Skip to main content Skip to navigation
WSU News weather

6 inches of Mount St. Helens ash fell on Lind, Wash. — why?

Welcome to LindBy Linda Weiford, WSU News

LIND, Wash. – The day Mount St. Helens erupted, Gladie Nagamitsu vividly remembers when noon turned to midnight and the sky started raining down on the tiny farming town of Lind, Wash., where she lives. » More …

April fools with above-average rain

By Nic Loyd, WSU meteorologist, and Linda Weiford, WSU News

Weathercatch Photo LogoSPOKANE, Wash. — Last year we enjoyed the warmest April since 1934, a Dust Bowl year. You may recall that, for 25 glorious days, temperatures ran above normal, putting temperatures in the Inland Northwest on par with those in southern California and Florida. » More …

When science slides – wet weather sets off mudslides

Weathercatch Photo LogoBy Nic Loyd, WSU meteorologist, and Linda Weiford, WSU News

SPOKANE, Wash. – When it comes to precipitation, the Inland Northwest has really been dumped on. Look no further than the pot holes, soggy lawns and tattered rubber boots for proof.  And now — landslides. » More …

Why it was a terrible, horrible, no good, very bad winter

car buried in snow

By Nic Loyd, WSU meteorologist, and Linda Weiford, WSU News

What did the tree say after a long winter? What a re-leaf …

SPOKANE, Wash. – Never mind that March was among the wettest on record for the Inland Northwest. Our miserable winter is what still stands out. Just talking about it elicits grimaces and head shakes. » More …

State of emergency flooding – a perfect storm

By Nic Loyd, WSU meteorologist, and Linda Weiford, WSU News

SPOKANE, Wash. – As a warm sun hung over the Inland Northwest one day last week, it felt as though a giant lid had been yanked off the region. After a seemingly constant onslaught of rainy or drizzly days, the sky was blue, the temperature climbed to 60 degrees and we truly had a reason to enjoy being outside. » More …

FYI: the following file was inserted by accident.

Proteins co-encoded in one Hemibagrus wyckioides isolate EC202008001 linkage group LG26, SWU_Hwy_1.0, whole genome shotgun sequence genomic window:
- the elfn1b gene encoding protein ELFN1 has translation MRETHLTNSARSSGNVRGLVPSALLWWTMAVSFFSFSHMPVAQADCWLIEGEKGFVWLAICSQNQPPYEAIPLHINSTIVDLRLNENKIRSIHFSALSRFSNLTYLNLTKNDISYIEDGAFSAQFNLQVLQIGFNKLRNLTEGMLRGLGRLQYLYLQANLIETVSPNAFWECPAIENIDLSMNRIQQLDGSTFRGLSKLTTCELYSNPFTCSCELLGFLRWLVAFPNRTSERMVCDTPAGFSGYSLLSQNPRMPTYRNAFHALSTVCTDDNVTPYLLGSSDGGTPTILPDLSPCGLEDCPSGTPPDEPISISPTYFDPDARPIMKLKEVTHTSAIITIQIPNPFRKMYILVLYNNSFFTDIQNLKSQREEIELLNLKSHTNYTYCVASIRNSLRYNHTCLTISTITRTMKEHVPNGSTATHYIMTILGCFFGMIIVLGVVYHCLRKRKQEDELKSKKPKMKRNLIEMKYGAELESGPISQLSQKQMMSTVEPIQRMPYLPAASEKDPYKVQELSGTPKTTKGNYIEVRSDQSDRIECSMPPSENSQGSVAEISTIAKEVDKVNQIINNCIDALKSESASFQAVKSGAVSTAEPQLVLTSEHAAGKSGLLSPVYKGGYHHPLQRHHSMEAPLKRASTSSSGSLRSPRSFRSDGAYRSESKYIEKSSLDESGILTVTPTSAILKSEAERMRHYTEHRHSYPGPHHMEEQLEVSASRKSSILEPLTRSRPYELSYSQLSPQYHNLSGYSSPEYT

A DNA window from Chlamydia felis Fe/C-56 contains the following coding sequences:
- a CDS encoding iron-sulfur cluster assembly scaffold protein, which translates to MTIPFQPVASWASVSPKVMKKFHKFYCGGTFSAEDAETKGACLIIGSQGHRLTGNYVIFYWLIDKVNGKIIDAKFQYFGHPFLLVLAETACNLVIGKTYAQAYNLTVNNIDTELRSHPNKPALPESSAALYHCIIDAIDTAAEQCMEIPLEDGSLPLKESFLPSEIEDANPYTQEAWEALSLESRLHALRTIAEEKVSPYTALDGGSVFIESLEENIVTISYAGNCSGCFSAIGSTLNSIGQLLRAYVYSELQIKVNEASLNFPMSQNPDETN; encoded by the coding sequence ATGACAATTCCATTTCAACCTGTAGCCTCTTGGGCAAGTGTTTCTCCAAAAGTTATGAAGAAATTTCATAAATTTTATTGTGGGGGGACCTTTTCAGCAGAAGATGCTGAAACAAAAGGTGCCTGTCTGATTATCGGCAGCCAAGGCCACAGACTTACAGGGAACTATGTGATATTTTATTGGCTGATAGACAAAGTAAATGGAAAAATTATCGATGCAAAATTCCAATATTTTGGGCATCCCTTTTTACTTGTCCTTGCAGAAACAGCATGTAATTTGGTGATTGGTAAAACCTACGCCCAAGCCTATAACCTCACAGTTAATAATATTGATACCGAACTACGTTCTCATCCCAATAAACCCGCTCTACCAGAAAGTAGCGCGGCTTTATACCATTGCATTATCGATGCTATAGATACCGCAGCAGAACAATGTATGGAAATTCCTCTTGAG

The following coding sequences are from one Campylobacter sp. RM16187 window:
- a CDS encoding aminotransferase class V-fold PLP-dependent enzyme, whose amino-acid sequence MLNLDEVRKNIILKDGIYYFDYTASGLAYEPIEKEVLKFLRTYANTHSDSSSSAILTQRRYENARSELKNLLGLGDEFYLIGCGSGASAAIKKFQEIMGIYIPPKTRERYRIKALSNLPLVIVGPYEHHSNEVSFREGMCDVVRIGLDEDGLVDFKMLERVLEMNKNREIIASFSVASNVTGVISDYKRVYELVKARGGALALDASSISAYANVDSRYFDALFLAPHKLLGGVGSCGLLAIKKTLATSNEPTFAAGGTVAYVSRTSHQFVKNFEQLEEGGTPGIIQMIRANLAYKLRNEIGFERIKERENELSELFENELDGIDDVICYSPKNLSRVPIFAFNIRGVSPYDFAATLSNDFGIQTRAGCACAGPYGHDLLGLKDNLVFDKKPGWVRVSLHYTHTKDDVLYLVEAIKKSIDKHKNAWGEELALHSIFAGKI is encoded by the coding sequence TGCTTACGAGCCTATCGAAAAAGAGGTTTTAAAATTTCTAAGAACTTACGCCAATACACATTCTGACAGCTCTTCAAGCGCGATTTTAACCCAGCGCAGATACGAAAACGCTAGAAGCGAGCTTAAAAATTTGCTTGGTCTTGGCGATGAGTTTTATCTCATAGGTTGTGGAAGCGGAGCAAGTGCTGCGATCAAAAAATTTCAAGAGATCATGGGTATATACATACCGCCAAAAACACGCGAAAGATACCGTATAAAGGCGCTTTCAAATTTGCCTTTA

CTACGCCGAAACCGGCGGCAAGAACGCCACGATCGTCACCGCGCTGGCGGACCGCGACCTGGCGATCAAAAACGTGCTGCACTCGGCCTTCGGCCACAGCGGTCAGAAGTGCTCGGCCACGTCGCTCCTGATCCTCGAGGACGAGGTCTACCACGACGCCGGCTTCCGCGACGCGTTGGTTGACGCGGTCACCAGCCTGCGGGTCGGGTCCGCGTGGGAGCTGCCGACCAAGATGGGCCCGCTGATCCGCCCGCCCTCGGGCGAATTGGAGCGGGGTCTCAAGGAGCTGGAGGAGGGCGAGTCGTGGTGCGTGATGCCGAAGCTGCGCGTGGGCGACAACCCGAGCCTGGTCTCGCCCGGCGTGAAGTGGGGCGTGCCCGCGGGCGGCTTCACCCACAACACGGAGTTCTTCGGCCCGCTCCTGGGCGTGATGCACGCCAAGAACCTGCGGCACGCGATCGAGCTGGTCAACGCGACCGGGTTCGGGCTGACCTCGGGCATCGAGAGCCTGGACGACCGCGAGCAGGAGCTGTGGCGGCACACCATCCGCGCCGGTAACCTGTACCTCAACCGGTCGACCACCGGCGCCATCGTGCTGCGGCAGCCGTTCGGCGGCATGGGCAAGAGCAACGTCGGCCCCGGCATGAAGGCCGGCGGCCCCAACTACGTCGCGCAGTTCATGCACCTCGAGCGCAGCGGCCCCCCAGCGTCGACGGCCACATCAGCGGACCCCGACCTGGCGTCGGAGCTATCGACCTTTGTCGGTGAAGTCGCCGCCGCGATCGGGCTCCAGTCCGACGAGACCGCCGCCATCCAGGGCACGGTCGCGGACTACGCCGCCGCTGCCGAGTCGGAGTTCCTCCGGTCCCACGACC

Potholes and the groundhog – what they share in common

By Nic Loyd, WSU meteorologist, and Linda Weiford, WSU News

SPOKANE, Wash. – How fitting that when the groundhog saw its shadow on Feb. 2, signaling six more weeks of winter, it would turn out to be February’s coldest day in the Spokane area. With a high of 27 degrees and a low of 9, he shivered in temperatures 14 degrees colder than normal. » More …

Frosty beauty: Where there’s rime, there’s a reason

By Nic Loyd, WSU meteorologist, and Linda Weiford, WSU News

SPOKANE, Wash. – After emerging from one of the coldest Januarys on record, including a so-called “Snowmageddon,” many of us have had it up to our ears with shoveling snow, slipping on icy sidewalks, driving through freezing fog and enduring frigid temperatures. Even our recent warmer weather and rainfalls can’t offset all the nippy days we’ve encountered. » More …

More wacko winter weather – and why

By Nic Loyd, WSU meteorologist, and Linda Weiford, WSU News

SPOKANE, Wash. – If you’re feeling weather beaten or weather whiplashed, you are not alone. In a span of a month and a half, the Inland Northwest experienced: » More …

March 17: Effects of extreme climate on grapes, wine

By Kaury Balcom, Viticulture & Enology

RICHLAND, Wash. – Wine and grape industry members and students are invited to a research symposium, “Climate Extremes: Is the Pacific Northwest Wine Industry Ready?” 8 a.m.-4:30 p.m. Friday, March 17, in the East Auditorium at Washington State University Tri-Cities. » More …